THE BLOG

When are the "Odds" really in your favor?

06/16/2015 11:50 am ET | Updated Jun 16, 2016

Mark Twain is credited with saying, "I have known a great many troubles, but most of them never happened." I imagine many Americans can relate. When we really think about it, most of the things we worry about or fear do not end up materializing.

This begs the question: If our biggest fears - plane crashes, shark attacks, earthquakes or other headline-grabbing catastrophic events - are unlikely to affect us, what should we actually worry about? The annual 'Odds of Dying' list from the National Safety Council can help identify incidents that are most likely to jeopardize our safety.

Car crashes versus plane crashes

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Millions of Americans get in cars every day without a second thought. Millions also board airplanes, and some of them do so with a great deal of anxiety even though airplanes do not crash often. Car crashes, however, are quite common. They are the second leading cause of unintentional injury death in the U.S., killing more than 35,000 people each year. By contrast, only 41 people were killed in commercial airplane crashes* in 2011.

When NSC calculates the 'Odds of Dying', it takes into account the prevalence of incidents. The lifetime odds of dying in a plane crash - a tragic but infrequent event - are 1 in 96,566. However, the lifetime odds of dying in a car crash should cause anxiety: 1 in 112.

If those odds were surprising, read on, because knowledge is power. Turns out, when it comes to many everyday activities, the odds are not really in our favor.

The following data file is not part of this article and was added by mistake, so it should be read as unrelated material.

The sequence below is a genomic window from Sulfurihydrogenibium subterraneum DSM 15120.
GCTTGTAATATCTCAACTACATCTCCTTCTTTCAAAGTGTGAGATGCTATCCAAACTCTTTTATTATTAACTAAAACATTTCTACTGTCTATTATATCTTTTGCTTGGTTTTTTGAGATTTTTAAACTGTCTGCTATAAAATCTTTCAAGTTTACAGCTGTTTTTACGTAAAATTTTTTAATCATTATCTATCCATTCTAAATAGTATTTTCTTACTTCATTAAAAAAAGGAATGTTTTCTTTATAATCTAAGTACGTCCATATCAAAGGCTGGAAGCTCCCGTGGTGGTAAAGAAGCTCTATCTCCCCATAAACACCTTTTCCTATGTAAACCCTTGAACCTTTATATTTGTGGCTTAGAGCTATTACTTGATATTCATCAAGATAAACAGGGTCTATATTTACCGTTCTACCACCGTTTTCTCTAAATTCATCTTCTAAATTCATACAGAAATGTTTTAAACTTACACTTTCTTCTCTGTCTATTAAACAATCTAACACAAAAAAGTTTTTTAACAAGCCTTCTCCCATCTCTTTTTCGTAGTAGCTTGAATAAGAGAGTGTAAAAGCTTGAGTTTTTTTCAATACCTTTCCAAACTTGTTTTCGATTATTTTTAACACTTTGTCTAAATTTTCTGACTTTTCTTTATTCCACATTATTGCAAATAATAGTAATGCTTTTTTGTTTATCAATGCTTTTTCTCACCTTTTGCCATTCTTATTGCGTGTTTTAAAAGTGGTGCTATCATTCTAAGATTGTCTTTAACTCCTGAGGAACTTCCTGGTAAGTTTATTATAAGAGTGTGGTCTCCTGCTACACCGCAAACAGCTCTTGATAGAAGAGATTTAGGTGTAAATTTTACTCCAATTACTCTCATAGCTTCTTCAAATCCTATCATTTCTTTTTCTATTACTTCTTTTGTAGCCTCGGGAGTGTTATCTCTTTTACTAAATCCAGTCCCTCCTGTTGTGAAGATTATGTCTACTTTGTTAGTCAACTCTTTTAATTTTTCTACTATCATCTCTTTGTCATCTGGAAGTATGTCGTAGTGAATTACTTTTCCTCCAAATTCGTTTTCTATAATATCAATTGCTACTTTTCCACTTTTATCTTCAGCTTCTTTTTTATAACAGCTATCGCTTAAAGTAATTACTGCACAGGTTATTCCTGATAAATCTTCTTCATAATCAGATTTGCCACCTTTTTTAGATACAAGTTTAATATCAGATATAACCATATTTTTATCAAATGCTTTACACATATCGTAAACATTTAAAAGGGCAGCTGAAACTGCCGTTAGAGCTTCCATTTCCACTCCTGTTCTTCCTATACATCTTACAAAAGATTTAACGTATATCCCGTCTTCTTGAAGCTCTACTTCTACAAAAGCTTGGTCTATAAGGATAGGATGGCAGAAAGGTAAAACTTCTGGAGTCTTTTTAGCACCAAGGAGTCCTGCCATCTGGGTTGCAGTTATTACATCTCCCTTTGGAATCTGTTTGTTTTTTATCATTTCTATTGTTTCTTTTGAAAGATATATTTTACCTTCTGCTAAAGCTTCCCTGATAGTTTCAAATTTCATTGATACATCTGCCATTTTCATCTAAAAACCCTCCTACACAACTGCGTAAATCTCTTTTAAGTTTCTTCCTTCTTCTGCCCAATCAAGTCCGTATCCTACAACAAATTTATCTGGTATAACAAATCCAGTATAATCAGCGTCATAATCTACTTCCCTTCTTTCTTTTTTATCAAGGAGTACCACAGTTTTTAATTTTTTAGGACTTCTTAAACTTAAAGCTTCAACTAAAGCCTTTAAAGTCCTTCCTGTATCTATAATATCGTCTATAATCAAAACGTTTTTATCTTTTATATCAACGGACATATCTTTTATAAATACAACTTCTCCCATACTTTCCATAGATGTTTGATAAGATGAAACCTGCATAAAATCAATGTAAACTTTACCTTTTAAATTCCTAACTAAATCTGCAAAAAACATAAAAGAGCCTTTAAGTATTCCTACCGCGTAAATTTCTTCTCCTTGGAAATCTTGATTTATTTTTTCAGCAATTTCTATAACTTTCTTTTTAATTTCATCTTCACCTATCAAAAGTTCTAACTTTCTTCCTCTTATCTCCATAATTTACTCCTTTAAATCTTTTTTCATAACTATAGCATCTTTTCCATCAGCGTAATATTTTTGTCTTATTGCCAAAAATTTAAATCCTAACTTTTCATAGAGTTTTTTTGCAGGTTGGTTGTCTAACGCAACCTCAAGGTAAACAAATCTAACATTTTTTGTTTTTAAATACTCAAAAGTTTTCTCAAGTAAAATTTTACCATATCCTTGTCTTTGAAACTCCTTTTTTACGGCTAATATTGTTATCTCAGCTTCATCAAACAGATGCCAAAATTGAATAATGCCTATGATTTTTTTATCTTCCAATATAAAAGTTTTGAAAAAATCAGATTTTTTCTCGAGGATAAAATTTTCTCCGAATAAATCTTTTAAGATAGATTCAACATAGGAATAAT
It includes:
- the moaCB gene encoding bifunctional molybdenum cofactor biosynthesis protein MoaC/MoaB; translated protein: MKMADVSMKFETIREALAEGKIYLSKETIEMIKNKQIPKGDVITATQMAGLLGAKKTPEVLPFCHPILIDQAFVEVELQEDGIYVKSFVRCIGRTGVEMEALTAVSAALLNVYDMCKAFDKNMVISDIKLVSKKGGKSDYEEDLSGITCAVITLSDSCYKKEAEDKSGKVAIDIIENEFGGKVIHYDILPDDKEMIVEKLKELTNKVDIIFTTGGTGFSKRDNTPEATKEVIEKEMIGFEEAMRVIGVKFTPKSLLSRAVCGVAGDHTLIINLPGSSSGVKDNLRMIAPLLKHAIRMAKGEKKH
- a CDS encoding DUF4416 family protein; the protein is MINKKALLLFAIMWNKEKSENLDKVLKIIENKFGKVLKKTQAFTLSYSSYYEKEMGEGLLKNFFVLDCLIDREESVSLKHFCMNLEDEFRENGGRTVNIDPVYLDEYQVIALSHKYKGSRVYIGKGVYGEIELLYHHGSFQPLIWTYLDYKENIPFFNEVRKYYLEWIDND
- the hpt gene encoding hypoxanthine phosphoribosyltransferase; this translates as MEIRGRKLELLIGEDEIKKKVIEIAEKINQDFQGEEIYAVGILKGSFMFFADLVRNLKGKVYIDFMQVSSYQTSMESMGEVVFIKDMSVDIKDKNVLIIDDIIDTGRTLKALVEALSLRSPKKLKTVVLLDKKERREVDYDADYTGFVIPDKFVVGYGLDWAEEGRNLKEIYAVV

The risks of falling down

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We probably don't think twice about tripping over our shoelaces, catching the edge of a rug or stumbling over a crack in the sidewalk. But what may seem like a simple misstep can have serious consequences, particularly for older adults. Falls are the third leading cause of unintentional injury death, accounting for 27,500 deaths each year.

The lifetime odds of dying from a slip, trip and fall? One in 144.

The killer in your medicine cabinet

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Many Americans do not hesitate to take opioid painkillers when prescribed by their doctor. Drug overdoses are still widely believed to happen in dark alleys - not in suburban homes. But nearly 15,000 overdose deaths each year involve opioid painkillers, which means the most fatally abused drug today is legal and sitting in the medicine cabinet.

The lifetime odds of dying from a prescription painkiller overdose are 1 in 234.

Making safe decisions can reduce your odds of dying

The 'Odds of Dying' list is not a crystal ball. Because it is made up of population-wide statistical averages, it does not necessarily determine how any one specific person will die. Making safe decisions can reduce the risks of dying from a preventable incident. For example, wearing a seat belt, turning off cell phones and designating a sober driver can greatly reduce the risk of a fatal car crash. Avoiding prescription painkillers in favor of safer alternatives can reduce the likelihood of a fatal overdose and a devastating addiction. Wiping up spills, installing handrails on stairways and paying attention to where you are walking will help reduce the risk of a fatal fall.

Prevention is the best medicine. When we start worrying about the most likely threats to our safety instead of the headline grabbing ones, we can make positive changes to defy the odds.

• Deborah A.P. Hersman is president and CEO of the National Safety Council.

* NSC Injury Facts 2015 defines "commercial airplane crashes" as those involving large airlines, commuter airlines and on-demand air taxis.